You can’t get lost on Moloka‘i. Just one road (Hi 460 and HI 450) spans the 38-mile island west to east. If you pick up your car at the airport, you’ll see a sign reading, “Slow down, you’re on Molokai.” That says it all.
Then head to the west end and sleepy Maunaloa town, where the Big Wind Kite Factory is the place to stop. This town was once the headquarters for Molokai Ranch when paniolo or cowboys herded cattle on the dusty brushy areas surrounding the town. The ranch left years ago.
Moving east, the the road curves south to the shore where you’ll find Kapuaiwa palm grove, planted by King Kamehameha V in the mid-1800s. Now you’re at Kaunakakai, the island’s big town. Fortify yourself with some fresh bread from Kanemitsu Bakery. Then continue east.
For several miles, you’ll notice rocky enclosures along the shoreline. These are fishponds. Hawaiians practiced aquaculture long before contact with North Americans. St. Joseph Church merits a stop. It’s one of several on the island built by Father Damien, the Belgium priest who came here to care for lepers in the large colony at Kalaupapa. He’s now St. Damien of Moloka‘i.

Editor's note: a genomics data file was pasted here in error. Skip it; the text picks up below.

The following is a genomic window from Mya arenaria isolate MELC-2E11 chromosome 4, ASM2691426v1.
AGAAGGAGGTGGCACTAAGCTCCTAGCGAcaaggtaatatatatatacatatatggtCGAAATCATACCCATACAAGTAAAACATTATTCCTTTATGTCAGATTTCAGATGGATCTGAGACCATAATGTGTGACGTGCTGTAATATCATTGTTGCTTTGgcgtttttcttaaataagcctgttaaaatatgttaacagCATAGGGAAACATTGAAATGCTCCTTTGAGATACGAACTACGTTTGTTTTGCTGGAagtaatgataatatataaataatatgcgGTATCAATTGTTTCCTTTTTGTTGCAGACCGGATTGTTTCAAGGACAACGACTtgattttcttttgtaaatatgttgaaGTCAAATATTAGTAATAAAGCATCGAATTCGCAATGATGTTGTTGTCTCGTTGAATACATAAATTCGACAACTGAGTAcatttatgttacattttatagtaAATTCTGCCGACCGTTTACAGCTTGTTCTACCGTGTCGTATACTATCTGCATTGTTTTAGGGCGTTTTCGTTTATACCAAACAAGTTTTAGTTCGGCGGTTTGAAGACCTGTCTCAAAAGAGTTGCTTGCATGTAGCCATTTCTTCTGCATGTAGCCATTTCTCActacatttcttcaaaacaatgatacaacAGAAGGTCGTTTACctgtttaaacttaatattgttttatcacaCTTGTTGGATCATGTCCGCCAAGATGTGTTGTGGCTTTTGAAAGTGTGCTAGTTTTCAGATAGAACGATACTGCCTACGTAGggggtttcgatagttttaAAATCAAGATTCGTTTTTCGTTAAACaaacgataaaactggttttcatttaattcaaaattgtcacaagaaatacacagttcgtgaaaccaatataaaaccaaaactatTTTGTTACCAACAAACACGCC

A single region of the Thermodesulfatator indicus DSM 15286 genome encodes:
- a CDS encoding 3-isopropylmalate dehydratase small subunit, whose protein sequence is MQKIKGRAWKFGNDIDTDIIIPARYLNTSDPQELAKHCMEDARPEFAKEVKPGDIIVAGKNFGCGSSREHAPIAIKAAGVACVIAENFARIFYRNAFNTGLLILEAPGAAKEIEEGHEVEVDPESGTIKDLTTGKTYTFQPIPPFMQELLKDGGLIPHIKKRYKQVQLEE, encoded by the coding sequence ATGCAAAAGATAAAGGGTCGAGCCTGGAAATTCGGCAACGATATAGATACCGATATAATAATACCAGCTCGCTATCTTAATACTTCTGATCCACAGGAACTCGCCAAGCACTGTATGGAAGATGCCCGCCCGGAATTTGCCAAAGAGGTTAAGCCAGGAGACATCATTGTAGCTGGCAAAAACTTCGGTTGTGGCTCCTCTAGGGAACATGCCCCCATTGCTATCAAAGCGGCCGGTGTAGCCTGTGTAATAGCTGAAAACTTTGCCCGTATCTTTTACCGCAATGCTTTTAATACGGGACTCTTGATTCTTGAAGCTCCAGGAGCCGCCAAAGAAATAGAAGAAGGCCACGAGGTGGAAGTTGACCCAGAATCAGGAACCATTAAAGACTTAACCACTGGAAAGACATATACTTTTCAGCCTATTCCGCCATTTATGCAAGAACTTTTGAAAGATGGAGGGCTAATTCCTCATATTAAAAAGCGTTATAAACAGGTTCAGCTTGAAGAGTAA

The fishponds play out at about MM 20, but a fine sandy beach and lovely bay is safe for swimming, though you won’t find facilities. Then the road turns north and climbs through ranch pastureland. Just before the east end it hovers high above the Halawa Valley. Your reward is a swim on the beach.